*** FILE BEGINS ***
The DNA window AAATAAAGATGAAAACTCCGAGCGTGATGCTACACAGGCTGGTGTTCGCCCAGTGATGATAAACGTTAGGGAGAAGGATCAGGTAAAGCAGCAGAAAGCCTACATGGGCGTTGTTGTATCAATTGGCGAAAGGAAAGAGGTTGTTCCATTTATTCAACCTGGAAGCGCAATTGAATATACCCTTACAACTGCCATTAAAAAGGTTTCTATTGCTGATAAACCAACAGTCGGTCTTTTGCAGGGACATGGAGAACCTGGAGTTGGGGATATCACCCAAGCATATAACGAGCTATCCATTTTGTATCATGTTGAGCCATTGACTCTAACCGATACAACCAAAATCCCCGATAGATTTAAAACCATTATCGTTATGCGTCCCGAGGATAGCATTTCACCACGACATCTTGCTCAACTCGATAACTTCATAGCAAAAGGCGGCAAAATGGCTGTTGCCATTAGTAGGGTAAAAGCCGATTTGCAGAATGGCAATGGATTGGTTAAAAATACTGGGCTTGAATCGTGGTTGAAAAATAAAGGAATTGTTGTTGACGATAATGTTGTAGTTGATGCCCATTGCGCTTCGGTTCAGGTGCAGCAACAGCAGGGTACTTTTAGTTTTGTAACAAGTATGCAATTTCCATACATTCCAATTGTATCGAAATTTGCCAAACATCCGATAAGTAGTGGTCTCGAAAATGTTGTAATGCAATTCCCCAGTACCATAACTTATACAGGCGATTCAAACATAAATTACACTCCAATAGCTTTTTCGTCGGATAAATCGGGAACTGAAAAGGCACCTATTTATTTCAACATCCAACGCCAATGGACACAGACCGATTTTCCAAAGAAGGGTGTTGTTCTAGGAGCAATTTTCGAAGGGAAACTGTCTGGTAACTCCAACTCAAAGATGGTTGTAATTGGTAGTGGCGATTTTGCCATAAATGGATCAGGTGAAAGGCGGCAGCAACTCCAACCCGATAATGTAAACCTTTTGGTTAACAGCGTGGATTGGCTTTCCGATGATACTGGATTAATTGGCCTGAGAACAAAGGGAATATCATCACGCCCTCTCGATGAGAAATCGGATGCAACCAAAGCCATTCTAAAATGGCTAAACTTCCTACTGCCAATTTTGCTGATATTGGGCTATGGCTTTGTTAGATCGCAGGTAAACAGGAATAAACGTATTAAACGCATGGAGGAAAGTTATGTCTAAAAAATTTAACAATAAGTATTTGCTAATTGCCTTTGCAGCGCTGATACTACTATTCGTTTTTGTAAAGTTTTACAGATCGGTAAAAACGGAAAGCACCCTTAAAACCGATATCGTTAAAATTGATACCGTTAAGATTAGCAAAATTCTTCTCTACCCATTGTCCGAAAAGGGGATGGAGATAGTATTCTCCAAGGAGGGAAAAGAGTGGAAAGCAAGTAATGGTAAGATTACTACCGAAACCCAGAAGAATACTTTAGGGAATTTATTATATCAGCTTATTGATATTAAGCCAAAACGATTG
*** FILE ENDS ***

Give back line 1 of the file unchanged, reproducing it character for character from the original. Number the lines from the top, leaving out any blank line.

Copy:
The DNA window AAATAAAGATGAAAACTCCGAGCGTGATGCTACACAGGCTGGTGTTCGCCCAGTGATGATAAACGTTAGGGAGAAGGATCAGGTAAAGCAGCAGAAAGCCTACATGGGCGTTGTTGTATCAATTGGCGAAAGGAAAGAGGTTGTTCCATTTATTCAACCTGGAAGCGCAATTGAATATACCCTTACAACTGCCATTAAAAAGGTTTCTATTGCTGATAAACCAACAGTCGGTCTTTTGCAGGGACATGGAGAACCTGGAGTTGGGGATATCACCCAAGCATATAACGAGCTATCCATTTTGTATCATGTTGAGCCATTGACTCTAACCGATACAACCAAAATCCCCGATAGATTTAAAACCATTATCGTTATGCGTCCCGAGGATAGCATTTCACCACGACATCTTGCTCAACTCGATAACTTCATAGCAAAAGGCGGCAAAATGGCTGTTGCCATTAGTAGGGTAAAAGCCGATTTGCAGAATGGCAATGGATTGGTTAAAAATACTGGGCTTGAATCGTGGTTGAAAAATAAAGGAATTGTTGTTGACGATAATGTTGTAGTTGATGCCCATTGCGCTTCGGTTCAGGTGCAGCAACAGCAGGGTACTTTTAGTTTTGTAACAAGTATGCAATTTCCATACATTCCAATTGTATCGAAATTTGCCAAACATCCGATAAGTAGTGGTCTCGAAAATGTTGTAATGCAATTCCCCAGTACCATAACTTATACAGGCGATTCAAACATAAATTACACTCCAATAGCTTTTTCGTCGGATAAATCGGGAACTGAAAAGGCACCTATTTATTTCAACATCCAACGCCAATGGACACAGACCGATTTTCCAAAGAAGGGTGTTGTTCTAGGAGCAATTTTCGAAGGGAAACTGTCTGGTAACTCCAACTCAAAGATGGTTGTAATTGGTAGTGGCGATTTTGCCATAAATGGATCAGGTGAAAGGCGGCAGCAACTCCAACCCGATAATGTAAACCTTTTGGTTAACAGCGTGGATTGGCTTTCCGATGATACTGGATTAATTGGCCTGAGAACAAAGGGAATATCATCACGCCCTCTCGATGAGAAATCGGATGCAACCAAAGCCATTCTAAAATGGCTAAACTTCCTACTGCCAATTTTGCTGATATTGGGCTATGGCTTTGTTAGATCGCAGGTAAACAGGAATAAACGTATTAAACGCATGGAGGAAAGTTATGTCTAAAAAATTTAACAATAAGTATTTGCTAATTGCCTTTGCAGCGCTGATACTACTATTCGTTTTTGTAAAGTTTTACAGATCGGTAAAAACGGAAAGCACCCTTAAAACCGATATCGTTAAAATTGATACCGTTAAGATTAGCAAAATTCTTCTCTACCCATTGTCCGAAAAGGGGATGGAGATAGTATTCTCCAAGGAGGGAAAAGAGTGGAAAGCAAGTAATGGTAAGATTACTACCGAAACCCAGAAGAATACTTTAGGGAATTTATTATATCAGCTTATTGATATTAAGCCAAAACGATTG